I am glad it works, but personally I would be suspicious and assume I might potentially miss a transform somewhere.

I'm almost  sure this code works fine. The rigid body behaves quite predictably and very similar to simulation I made in Unity.

I could share my code if anyone wanted to play with it.

 

I'd also be happy if anyone could look again at the original code, which works, and its other variant that I think should work as well but for some reason doesn't.

Original code:

        oriMat = quaternion.ToMatrix(self.ori)
        inertia_world = self.inertia_local * oriMat
        matrix.Invert(inertia_world)
        angAcc = vector.Transform(self.totalTorque, inertia_world)

To recap: oriMat is effectively local-to-world transform. self.totalTorque is torque in world space. So this code transforms local inertia to world inertia and uses its inverse along with world torque to compute world angular acceleration.

 

Modified version:

        oriMat = quaternion.ToMatrix(self.ori)
        self.totalTorque = vector.Transform(self.totalTorque, matrix.Inverted(oriMat))
        angAcc = vector.Transform(self.totalTorque, matrix.Inverted(self.inertia_local))
        angAcc = vector.Transform(angAcc, oriMat)

Here I wanted to do the torque-inertia transform in local space. To do so, I transform self.totalTorque to rigid body's local space using inverse of oriMat. Then I mul that by inverted local inertia to get angular acceleration in local space. Finally, I transform angular acceleration to world space by transforming it with oriMat.

For some reason this variant doesn't yield correct behaviour of my rigid body and I really can't tell why. Anyone?




#5224146 Rigid Body Physics - Inertia Tensor Space

Posted by maxest on 18 April 2015 - 04:42 AM

I think we're misunderstanding each other a bit here smile.png.

First of all, the code I posted works perfectly fine. And I transform the local inertia tensor to world inertia tensor (in column-major order) like this:

I_world = R * I_local

which is these parts of my code (note row-major order):

    oriMat = quaternion.ToMatrix(self.ori)
    inertia_world = self.inertia_local * oriMat

And I think this the "real" world inertia tensor. In general case, when you have a vector V in some local space, have local-to-world matrix transform, and want to get vector V in world space you do this:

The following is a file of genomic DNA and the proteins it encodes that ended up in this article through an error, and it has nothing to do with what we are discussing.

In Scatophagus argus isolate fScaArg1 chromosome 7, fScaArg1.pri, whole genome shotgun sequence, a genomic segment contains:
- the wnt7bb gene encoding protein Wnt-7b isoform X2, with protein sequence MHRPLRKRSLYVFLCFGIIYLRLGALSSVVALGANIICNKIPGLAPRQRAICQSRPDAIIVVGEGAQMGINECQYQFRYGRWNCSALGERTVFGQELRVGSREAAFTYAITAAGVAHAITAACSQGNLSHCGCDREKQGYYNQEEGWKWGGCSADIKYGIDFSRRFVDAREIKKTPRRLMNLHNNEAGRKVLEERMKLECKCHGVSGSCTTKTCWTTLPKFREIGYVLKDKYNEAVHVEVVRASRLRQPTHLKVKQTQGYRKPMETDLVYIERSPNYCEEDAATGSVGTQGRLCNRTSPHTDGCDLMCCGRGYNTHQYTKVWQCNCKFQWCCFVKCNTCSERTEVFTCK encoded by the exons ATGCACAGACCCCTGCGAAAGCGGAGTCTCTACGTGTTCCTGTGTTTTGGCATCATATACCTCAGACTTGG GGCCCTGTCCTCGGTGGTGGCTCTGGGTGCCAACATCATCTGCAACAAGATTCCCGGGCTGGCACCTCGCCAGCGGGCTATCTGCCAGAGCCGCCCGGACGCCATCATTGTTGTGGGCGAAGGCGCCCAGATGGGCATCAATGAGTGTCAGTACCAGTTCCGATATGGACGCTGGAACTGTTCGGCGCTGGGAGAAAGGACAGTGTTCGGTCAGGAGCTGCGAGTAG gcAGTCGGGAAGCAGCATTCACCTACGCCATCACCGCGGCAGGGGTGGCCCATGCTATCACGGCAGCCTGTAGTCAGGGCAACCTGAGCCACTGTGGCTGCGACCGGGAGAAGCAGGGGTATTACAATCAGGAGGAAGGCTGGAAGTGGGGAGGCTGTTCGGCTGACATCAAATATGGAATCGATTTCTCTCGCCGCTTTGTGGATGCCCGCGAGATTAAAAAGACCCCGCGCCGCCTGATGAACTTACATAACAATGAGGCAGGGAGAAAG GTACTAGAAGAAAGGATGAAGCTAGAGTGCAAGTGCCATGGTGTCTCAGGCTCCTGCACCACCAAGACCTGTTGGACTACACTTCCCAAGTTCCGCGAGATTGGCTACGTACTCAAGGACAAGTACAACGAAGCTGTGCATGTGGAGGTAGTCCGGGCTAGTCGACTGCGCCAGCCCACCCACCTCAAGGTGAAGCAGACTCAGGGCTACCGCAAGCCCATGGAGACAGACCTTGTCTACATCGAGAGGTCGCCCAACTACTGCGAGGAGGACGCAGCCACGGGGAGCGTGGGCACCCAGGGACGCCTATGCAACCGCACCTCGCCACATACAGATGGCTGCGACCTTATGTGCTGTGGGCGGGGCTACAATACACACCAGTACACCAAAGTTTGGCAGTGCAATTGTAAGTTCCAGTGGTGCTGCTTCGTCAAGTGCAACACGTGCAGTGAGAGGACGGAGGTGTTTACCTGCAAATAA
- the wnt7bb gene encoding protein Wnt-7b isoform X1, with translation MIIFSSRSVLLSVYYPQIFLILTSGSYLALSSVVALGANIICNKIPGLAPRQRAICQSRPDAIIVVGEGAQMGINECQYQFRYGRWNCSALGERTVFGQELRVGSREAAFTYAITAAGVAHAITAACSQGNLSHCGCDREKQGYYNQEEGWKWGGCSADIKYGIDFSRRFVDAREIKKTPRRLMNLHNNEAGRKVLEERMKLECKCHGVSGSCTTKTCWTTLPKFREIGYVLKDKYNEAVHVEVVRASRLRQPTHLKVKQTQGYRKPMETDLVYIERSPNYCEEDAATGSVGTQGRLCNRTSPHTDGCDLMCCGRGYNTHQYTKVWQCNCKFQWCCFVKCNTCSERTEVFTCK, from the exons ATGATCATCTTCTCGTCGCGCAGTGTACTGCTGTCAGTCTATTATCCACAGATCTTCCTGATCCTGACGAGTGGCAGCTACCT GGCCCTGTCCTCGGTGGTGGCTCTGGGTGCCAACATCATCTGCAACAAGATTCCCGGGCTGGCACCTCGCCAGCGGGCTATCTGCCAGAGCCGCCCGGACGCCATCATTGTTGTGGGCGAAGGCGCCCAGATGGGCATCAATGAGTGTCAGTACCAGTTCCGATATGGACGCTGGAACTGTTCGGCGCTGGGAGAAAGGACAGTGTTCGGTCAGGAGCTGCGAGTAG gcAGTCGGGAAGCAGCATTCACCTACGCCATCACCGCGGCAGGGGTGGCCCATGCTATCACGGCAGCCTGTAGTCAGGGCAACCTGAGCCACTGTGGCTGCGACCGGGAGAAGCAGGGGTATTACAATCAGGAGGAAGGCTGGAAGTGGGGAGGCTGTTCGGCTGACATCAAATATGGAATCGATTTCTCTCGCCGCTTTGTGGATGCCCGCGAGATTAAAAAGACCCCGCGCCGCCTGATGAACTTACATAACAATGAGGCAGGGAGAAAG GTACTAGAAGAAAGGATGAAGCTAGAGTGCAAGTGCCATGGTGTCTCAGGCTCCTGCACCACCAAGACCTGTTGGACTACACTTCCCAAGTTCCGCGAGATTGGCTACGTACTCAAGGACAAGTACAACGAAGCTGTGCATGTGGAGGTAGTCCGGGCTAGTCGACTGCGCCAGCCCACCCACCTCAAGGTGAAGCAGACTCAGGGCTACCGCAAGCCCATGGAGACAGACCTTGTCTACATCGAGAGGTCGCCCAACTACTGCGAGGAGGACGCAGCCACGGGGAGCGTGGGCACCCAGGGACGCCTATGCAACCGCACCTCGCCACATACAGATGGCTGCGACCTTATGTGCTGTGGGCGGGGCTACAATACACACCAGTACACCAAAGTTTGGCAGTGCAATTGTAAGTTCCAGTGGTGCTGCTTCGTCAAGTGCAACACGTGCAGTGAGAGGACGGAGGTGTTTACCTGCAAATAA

V_world = local-to-world * V_local

not this:

V_world = local-to-world * V_local * world-to-local

I think your solution:

I_world = R * I_local * transpose(R)

is only "valid" in this specific formula:

L = R * I_local * transpose(R) * omega_world

but it's not because of this:

L = ( R * I_local * transpose(R) ) * omega_world

but because of this:

L = R * I_local  * ( transpose(R) * omega_world )

The "interpretation" for me here is that we take omega_world, transform it to local space (hence mul by transpose of R), then we can mul by local inertia (because omega is now in local space) and finally we take all this to world space by mul with R.

 

Sorry guys but I'm a proponent of row-major order and I'm going to use it ;).




#5216713 Normal Map Generator (from diffuse maps)

Posted by maxest on 15 March 2015 - 03:21 PM

Sometimes you simply don't have "curvature data" and want to have *any* normal maps :P.

 

Do these plugins work in command-line?




#5216703 Normal Map Generator (from diffuse maps)

Posted by maxest on 15 March 2015 - 02:22 PM

I bet someone can make use of this :)

 

http://polish-game-developer.blogspot.com/2015/03/normal-map-generator-from-diffuse-maps.html




#5161449 Share the most challenging problem you solved recently! What made you fee...

Posted by maxest on 19 June 2014 - 04:49 AM

I liked the result of my work on implementing a packages system for the engine's filesystem, that supports simultaneous reading, actual file reading, and zip decompression :).




#4935895 Add skybox to deferred scene

Posted by maxest on 29 April 2012 - 03:11 PM

You don't need to use stencil if you don't want, you just need to force your skybox to have a depth of 1.0 and then enable depth testing. The easiest way to do that is to your viewport MinZ and MaxZ to 1.0.

I did that in my game and... didn't work well. OpenGL renderer worked fine, but D3D9 was pushing the skybox in front of other objects that were very close to the far plane (maybe some driver bug?). To avoid the problem I enforced all skybox vertices to have z=1 in the vertex shader:
VS_OUTPUT main(VS_INPUT input)
{
	VS_OUTPUT output;
	
	output.position = mul(input.position, worldViewProjTransform);
	output.position.z = output.position.w;
	output.texCoord0 = input.texCoord0;

	return output;
}



#4930009 How to dump debug data when running a program on a machine without VC++

Posted by maxest on 10 April 2012 - 03:46 PM

Yes, that's it! :)
I also found it here: http://kb.acronis.com/content/6265
Info on how to use VC++ to investigate a dump is here http://msdn.microsoft.com/en-us/library/fk551230.aspx but it's a horrible shame it doesn't work with Express version :/
Anyway, thanks mrbastard